Palestinian charities help Hamas endure
Foreign donations to Islamic aid groups buoy Hamas during a devastating Western boycott.
RAMALLAH, WEST BANK
It's been more than six months since the coffers of the Hamas-run Palestinian Authority (PA) ran dry because of a freeze in international aid. Unable to pay for supplies, government ministries have ceased to function, and without salaries, civil servants have gone on strike.
But even though the Western boycott has rendered the Hamas government impotent, it hasn't stopped foreign money from reaching the militant group's network of social welfare affiliates such as schools, hospitals, and alms societies, say officials and analysts.
Now, amid a growing economic crisis that has dented Hamas's domestic standing, those charities are becoming even more critical – filling the vacuum of government services and preserving a core of support for political Islam. Islamist charities boast that they continue to get money from Muslim groups in the Persian Gulf, Europe, and the US.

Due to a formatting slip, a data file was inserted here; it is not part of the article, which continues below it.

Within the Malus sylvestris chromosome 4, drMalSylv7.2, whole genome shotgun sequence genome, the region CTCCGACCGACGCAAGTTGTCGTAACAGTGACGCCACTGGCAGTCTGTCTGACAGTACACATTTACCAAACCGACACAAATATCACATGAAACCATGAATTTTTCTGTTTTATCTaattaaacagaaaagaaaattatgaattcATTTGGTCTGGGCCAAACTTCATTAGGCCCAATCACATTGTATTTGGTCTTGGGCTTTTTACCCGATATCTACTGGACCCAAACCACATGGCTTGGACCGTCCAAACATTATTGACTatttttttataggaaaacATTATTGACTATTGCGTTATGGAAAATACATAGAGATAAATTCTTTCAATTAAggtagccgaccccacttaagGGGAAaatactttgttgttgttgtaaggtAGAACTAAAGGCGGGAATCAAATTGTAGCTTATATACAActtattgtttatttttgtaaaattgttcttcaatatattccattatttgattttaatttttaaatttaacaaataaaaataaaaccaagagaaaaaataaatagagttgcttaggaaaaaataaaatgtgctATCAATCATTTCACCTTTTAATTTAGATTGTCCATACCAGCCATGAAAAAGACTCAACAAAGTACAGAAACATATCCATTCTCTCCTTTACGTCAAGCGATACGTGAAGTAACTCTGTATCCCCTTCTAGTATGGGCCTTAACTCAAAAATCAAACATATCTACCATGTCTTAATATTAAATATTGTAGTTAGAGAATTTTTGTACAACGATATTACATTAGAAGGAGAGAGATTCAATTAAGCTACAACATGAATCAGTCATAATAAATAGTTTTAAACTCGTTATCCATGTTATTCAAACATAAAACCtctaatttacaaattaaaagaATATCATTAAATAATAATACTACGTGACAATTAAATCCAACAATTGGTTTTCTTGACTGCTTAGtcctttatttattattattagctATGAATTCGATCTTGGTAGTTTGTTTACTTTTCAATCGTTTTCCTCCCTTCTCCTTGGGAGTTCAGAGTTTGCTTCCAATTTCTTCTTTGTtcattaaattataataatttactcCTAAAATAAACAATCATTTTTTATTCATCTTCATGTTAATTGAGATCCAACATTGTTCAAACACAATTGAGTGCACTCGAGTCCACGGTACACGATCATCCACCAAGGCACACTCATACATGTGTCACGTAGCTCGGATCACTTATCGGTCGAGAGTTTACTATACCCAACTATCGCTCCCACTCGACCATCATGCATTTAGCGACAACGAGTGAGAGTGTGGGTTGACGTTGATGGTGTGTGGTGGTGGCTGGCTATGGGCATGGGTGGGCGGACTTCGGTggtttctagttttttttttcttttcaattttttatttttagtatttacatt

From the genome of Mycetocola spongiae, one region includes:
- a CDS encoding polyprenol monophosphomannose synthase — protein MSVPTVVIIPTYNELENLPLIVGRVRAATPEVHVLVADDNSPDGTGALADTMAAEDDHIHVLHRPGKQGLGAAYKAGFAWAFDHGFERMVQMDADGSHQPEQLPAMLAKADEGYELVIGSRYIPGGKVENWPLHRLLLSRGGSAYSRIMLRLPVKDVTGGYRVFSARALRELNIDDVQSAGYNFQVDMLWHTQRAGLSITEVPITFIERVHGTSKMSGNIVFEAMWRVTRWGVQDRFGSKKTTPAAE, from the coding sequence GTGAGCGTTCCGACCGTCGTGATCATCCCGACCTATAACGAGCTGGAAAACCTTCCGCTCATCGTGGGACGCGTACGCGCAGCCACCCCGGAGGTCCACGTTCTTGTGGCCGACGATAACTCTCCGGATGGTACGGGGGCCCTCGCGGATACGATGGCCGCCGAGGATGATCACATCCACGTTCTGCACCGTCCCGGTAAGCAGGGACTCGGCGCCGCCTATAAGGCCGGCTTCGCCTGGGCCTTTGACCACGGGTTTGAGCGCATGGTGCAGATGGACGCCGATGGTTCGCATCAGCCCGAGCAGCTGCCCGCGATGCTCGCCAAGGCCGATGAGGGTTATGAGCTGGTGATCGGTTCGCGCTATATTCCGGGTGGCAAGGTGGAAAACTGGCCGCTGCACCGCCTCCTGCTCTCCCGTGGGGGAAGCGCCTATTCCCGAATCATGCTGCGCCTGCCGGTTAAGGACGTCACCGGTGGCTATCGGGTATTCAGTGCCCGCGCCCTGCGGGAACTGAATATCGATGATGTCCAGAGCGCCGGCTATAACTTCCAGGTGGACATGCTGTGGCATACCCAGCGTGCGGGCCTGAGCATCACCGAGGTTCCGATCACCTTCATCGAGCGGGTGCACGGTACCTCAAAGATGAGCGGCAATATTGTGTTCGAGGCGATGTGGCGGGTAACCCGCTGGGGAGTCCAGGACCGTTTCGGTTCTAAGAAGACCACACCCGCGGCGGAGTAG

"All charitable organizations affiliated with Hamas are still functioning," says Sheikh Yazeeb Khader, an editor of Hamas's West Bank newspaper who explained that Gaza institutions have benefited from money "brought across the border and not checked."
Basem Ezbidi, a political science professor at Bir Zeit University, says, "Hamas wasn't able to get enough money to run the government, but they have been able to get enough money to spend on themselves. These organizations are living in a golden age, where they are badly needed. There is no other way to take care of those people."
For years, while its military wing dispatched suicide bombers to Israeli cities, Hamas built a network of Islamic social welfare groups.